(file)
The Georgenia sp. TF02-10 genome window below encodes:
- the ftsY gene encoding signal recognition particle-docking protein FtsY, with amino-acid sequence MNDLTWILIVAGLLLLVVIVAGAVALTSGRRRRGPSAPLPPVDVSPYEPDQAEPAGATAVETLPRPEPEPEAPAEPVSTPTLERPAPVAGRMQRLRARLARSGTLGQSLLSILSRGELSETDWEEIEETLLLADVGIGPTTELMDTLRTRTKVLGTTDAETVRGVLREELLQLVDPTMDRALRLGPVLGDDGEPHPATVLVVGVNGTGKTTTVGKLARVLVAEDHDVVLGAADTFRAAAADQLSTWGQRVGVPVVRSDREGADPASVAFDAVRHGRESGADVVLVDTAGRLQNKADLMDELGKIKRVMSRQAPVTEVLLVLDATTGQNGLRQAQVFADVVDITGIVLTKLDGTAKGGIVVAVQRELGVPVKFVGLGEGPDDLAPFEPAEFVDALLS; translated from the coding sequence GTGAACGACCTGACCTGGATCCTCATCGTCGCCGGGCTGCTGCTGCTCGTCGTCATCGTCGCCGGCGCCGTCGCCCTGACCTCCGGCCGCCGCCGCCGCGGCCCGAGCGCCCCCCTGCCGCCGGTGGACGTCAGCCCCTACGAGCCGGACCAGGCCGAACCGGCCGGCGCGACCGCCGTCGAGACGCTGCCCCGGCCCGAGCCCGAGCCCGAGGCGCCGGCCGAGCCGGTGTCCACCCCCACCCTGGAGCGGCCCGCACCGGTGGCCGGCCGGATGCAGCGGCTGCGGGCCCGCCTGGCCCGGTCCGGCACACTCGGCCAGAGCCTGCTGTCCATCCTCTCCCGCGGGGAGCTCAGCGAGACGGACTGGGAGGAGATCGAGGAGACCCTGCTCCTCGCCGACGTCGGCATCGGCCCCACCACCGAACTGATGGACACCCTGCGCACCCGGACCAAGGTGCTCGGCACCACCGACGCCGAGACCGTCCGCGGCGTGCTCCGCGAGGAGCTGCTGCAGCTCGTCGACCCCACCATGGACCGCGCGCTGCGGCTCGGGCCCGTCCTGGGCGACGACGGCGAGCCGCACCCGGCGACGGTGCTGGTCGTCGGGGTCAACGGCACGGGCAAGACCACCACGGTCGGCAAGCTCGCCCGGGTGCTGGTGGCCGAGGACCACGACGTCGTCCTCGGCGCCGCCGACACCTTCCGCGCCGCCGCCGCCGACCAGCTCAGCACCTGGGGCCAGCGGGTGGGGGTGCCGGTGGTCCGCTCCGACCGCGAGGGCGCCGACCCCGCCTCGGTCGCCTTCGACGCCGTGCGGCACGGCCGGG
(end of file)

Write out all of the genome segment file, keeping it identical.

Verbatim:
The Georgenia sp. TF02-10 genome window below encodes:
- the ftsY gene encoding signal recognition particle-docking protein FtsY, with amino-acid sequence MNDLTWILIVAGLLLLVVIVAGAVALTSGRRRRGPSAPLPPVDVSPYEPDQAEPAGATAVETLPRPEPEPEAPAEPVSTPTLERPAPVAGRMQRLRARLARSGTLGQSLLSILSRGELSETDWEEIEETLLLADVGIGPTTELMDTLRTRTKVLGTTDAETVRGVLREELLQLVDPTMDRALRLGPVLGDDGEPHPATVLVVGVNGTGKTTTVGKLARVLVAEDHDVVLGAADTFRAAAADQLSTWGQRVGVPVVRSDREGADPASVAFDAVRHGRESGADVVLVDTAGRLQNKADLMDELGKIKRVMSRQAPVTEVLLVLDATTGQNGLRQAQVFADVVDITGIVLTKLDGTAKGGIVVAVQRELGVPVKFVGLGEGPDDLAPFEPAEFVDALLS; translated from the coding sequence GTGAACGACCTGACCTGGATCCTCATCGTCGCCGGGCTGCTGCTGCTCGTCGTCATCGTCGCCGGCGCCGTCGCCCTGACCTCCGGCCGCCGCCGCCGCGGCCCGAGCGCCCCCCTGCCGCCGGTGGACGTCAGCCCCTACGAGCCGGACCAGGCCGAACCGGCCGGCGCGACCGCCGTCGAGACGCTGCCCCGGCCCGAGCCCGAGCCCGAGGCGCCGGCCGAGCCGGTGTCCACCCCCACCCTGGAGCGGCCCGCACCGGTGGCCGGCCGGATGCAGCGGCTGCGGGCCCGCCTGGCCCGGTCCGGCACACTCGGCCAGAGCCTGCTGTCCATCCTCTCCCGCGGGGAGCTCAGCGAGACGGACTGGGAGGAGATCGAGGAGACCCTGCTCCTCGCCGACGTCGGCATCGGCCCCACCACCGAACTGATGGACACCCTGCGCACCCGGACCAAGGTGCTCGGCACCACCGACGCCGAGACCGTCCGCGGCGTGCTCCGCGAGGAGCTGCTGCAGCTCGTCGACCCCACCATGGACCGCGCGCTGCGGCTCGGGCCCGTCCTGGGCGACGACGGCGAGCCGCACCCGGCGACGGTGCTGGTCGTCGGGGTCAACGGCACGGGCAAGACCACCACGGTCGGCAAGCTCGCCCGGGTGCTGGTGGCCGAGGACCACGACGTCGTCCTCGGCGCCGCCGACACCTTCCGCGCCGCCGCCGCCGACCAGCTCAGCACCTGGGGCCAGCGGGTGGGGGTGCCGGTGGTCCGCTCCGACCGCGAGGGCGCCGACCCCGCCTCGGTCGCCTTCGACGCCGTGCGGCACGGCCGGG